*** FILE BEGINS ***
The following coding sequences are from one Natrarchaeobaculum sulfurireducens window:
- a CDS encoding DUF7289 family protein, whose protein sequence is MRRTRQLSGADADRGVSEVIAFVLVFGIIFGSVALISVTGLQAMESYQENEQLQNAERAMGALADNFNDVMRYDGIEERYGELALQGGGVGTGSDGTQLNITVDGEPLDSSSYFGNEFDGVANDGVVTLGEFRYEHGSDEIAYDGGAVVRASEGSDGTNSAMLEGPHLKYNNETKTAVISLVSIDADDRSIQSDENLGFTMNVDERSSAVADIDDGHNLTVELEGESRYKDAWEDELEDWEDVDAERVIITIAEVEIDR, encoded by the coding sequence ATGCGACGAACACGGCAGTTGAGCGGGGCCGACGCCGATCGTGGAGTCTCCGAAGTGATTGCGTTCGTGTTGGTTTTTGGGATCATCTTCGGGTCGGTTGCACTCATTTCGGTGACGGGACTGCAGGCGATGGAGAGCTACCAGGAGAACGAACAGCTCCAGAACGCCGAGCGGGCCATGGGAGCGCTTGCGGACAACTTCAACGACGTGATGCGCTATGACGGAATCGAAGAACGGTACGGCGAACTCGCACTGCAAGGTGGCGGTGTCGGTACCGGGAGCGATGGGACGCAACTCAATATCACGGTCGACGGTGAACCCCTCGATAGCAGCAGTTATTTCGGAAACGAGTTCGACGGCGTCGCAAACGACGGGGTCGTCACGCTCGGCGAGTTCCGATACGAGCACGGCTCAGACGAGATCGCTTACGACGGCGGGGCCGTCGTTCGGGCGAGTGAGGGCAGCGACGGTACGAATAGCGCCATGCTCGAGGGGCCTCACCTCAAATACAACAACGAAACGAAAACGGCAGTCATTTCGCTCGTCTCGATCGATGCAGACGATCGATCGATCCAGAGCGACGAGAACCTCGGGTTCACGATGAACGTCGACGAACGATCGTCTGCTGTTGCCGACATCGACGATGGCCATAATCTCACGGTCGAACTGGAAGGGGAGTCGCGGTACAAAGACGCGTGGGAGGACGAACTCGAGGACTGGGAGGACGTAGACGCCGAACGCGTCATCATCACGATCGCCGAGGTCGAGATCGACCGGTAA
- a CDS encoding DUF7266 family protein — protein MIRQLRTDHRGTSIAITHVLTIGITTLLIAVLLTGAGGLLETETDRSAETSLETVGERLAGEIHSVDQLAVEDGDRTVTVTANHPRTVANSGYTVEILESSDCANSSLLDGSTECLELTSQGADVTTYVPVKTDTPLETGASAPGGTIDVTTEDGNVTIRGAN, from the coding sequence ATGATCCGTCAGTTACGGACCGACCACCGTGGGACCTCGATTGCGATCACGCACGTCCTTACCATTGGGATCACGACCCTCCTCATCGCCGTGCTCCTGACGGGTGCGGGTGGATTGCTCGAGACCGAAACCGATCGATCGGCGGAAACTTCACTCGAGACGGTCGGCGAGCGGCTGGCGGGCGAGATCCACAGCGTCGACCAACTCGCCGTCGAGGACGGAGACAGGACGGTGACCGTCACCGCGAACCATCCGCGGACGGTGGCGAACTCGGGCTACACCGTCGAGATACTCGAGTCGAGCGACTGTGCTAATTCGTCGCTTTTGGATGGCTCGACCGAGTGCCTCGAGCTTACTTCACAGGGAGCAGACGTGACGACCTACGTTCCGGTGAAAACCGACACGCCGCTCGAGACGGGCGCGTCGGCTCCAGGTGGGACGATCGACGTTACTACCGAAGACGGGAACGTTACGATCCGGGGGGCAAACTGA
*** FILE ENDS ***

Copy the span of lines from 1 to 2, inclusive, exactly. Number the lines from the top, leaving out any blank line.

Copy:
The following coding sequences are from one Natrarchaeobaculum sulfurireducens window:
- a CDS encoding DUF7289 family protein, whose protein sequence is MRRTRQLSGADADRGVSEVIAFVLVFGIIFGSVALISVTGLQAMESYQENEQLQNAERAMGALADNFNDVMRYDGIEERYGELALQGGGVGTGSDGTQLNITVDGEPLDSSSYFGNEFDGVANDGVVTLGEFRYEHGSDEIAYDGGAVVRASEGSDGTNSAMLEGPHLKYNNETKTAVISLVSIDADDRSIQSDENLGFTMNVDERSSAVADIDDGHNLTVELEGESRYKDAWEDELEDWEDVDAERVIITIAEVEIDR, encoded by the coding sequence ATGCGACGAACACGGCAGTTGAGCGGGGCCGACGCCGATCGTGGAGTCTCCGAAGTGATTGCGTTCGTGTTGGTTTTTGGGATCATCTTCGGGTCGGTTGCACTCATTTCGGTGACGGGACTGCAGGCGATGGAGAGCTACCAGGAGAACGAACAGCTCCAGAACGCCGAGCGGGCCATGGGAGCGCTTGCGGACAACTTCAACGACGTGATGCGCTATGACGGAATCGAAGAACGGTACGGCGAACTCGCACTGCAAGGTGGCGGTGTCGGTACCGGGAGCGATGGGACGCAACTCAATATCACGGTCGACGGTGAACCCCTCGATAGCAGCAGTTATTTCGGAAACGAGTTCGACGGCGTCGCAAACGACGGGGTCGTCACGCTCGGCGAGTTCCGATACGAGCACGGCTCAGACGAGATCGCTTACGACGGCGGGGCCGTCGTTCGGGCGAGTGAGGGCAGCGACGGTACGAATAGCGCCATGCTCGAGGGGCCTCACCTCAAATACAACAACGAAACGAAAACGGCAGTCATTTCGCTCGTCTCGATCGATGCAGACGATCGATCGATCCAGAGCGACGAGAACCTCGGGTTCACGATGAACGTCGACGAACGATCGTCTGCTGTTGCCGACATCGACGATGGCCATAATCTCACGGTCGAACTGGAAGGGGAGTCGCGGTACAAAGACGCGTGGGAGGACGAACTCGAGGACTGGGAGGACGTAGACGCCGAACGCGTCATCATCACGATCGCCGAGGTCGAGATCGACCGGTAA